Ford Rallye Sport drivers Colin McRae and Nicky Grist led Kenya's Safari Rally as the toughest round of the FIA World Rally Championship returned to Nairobi this evening at the end of the second leg. Their Focus RS World Rally Car will start ...
Ford Rallye Sport drivers Colin McRae and Nicky Grist led Kenya's Safari Rally as the toughest round of the FIA World Rally Championship returned to Nairobi this evening at the end of the second leg. Their Focus RS World Rally Car will start tomorrow's final day with a 2min 26.2sec lead while team-mates Markko Märtin and Michael Park lie fifth after another exceptional performance on their Safari debut.
This eighth round of the championship has again taken a fearsome toll on competitors. While neither McRae nor Märtin suffered any major problems on their Focus RS cars in the speed tests, Ford Rallye Sport team-mates Carlos Sainz and Luis Moya were one of many retirements when they stopped with a broken oil pump belt this afternoon. So tough has this year's Safari been, that just 19 of the 48 starters remain.
The second leg returned to the vast open plains of the Rift Valley and the hilly Mau Escarpment, west of the Kenyan capital. Five tests covering 410.47km were scheduled on identical roads to yesterday, but tackled in the opposite direction. However, the second section was cancelled for safety reasons when low cloud on the escarpment meant team and rally helicopters could not take to the skies.
McRae, second overnight, moved ahead on the opening 73.93km test from Kedong to Ngema, which included a tortuous first gear descent of a 3km section known as 'the rockery' - a boulder strewn road capable of stopping a car in its tracks. He built a lead of almost 3min 30sec and although second-placed Harri Rovanperä cut that back during the afternoon, the 33-year-old Scot refused to take risks by increasing his pace on the car-breaking tracks.
"We've had a steady approach since the start, driving carefully to look after the car, and that's worked because we're leading and the car is in excellent condition," said McRae. "I could go quicker tomorrow but that would mean taking risks and I don't want to do that, although with Harri closing I can't afford to ease off either.
"Harri is pushing hard. He's taking time out of us and can still win but to continue to take time back from us, he has to risk additional punishment on his car. My plans for tomorrow will depend on what Harri decides. It will be a game of tactics," he added.
Märtin adopted a similar plan to McRae and the 26-year-old Estonian climbed to third. However, near the end of the evening service, the team noticed his engine's cam belt was damaged and they had to replace it. The Focus RS then refused to start and mechanics frantically changed a whole string of electrical components before it would fire up. He was late leaving the time control and the 11min 30sec additional penalties incurred dropped Märtin to fifth.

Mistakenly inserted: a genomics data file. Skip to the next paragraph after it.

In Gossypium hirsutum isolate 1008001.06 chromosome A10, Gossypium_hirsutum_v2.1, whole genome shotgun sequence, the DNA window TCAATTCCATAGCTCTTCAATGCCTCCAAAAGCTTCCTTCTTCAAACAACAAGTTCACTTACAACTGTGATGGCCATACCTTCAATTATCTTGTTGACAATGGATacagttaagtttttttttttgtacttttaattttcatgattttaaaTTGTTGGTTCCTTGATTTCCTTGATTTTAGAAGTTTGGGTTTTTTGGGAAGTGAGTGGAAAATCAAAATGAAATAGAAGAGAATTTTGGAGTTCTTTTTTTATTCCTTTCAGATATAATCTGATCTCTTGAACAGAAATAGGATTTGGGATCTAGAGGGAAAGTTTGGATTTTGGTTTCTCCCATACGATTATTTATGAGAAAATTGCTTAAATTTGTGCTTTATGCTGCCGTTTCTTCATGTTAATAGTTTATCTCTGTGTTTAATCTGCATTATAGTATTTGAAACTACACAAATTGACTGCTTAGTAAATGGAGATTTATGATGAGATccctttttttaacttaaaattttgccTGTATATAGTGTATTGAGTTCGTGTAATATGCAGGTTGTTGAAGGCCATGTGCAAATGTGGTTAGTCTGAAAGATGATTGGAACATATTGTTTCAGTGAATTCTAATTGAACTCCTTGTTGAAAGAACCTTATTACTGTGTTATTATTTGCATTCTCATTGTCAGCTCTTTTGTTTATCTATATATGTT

"Before the service we'd had no problems," said Märtin. "We maintained the same pace and I felt happy with that. Tomorrow won't be easy. There's still a long way to go and the most important thing for me and the team is to finish. With Carlos having retired, it's vital I score manufacturer points."
Sainz climbed to second on the opening section but slipped to third on the next when he stopped to change a puncture. However, his hopes of a podium finish ended after 46km of the 81.67km third section from Kerrerie to Seyabei, high on the Mau Escarpment, when his Focus RS stopped with no oil pressure in the engine - the result of a broken oil pump belt.
"The car just stopped suddenly, there was no warning at all," said 40-year-old Sainz. "I'm very disappointed because my position was looking good. It seems that I'm not so lucky on this rally after all."
Team director Malcolm Wilson decided to change the oil pump belt on both McRae and Märtin's cars at tonight's final service as a precaution. "Colin has driven very safely and Markko now needs to nurse the car to the end. I've never known a day on the Safari like this one and there are plenty more obstacles to overcome yet," he said.
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Today's drama even outshone that of yesterday. Overnight leader Tommi Mäkinen (Subaru) dropped eight minutes with a damper problem on the opening section, lost three minutes with a puncture on the next and then retired with broken left front suspension on the third. Fourth-placed Kenneth Eriksson (Skoda) retired 100 metres from the service park after the second section when an oil leak caused the gearbox to seize. But the biggest drama was reserved for Richard Burns (Peugeot). Having climbed to fifth, the Briton emerged from the third section with damaged front suspension and just three wheels on the car. As he attempted to enter the service park, his car became stuck in deep soil at the entrance, within sight of the control. With regulations barring any assistance, Burns and co-driver Robert Reid spent almost 30 minutes trying to dig their car out. But their efforts were in vain and they retired. Thomas Rådström and Sebastien Loeb (both Citroen) enjoyed good days, Loeb setting two fastest times, while Gilles Panizzi (Peugeot) celebrated the birthday his co-driver and brother, Herve, with one quickest time. Alister McRae (Mitsubishi) regained a top 10 position despite a broken top suspension mount on the penultimate section which cost another 10 minutes.
The final leg is the shortest of the rally but with 262.85km of competition included in its 683.50km route, there is still plenty of opportunity for further drama. After another 04.45 start from Nairobi, drivers face three more sections, all repeats and in the same direction as those used on the first leg, before returning to the capital for the finish at 16.15.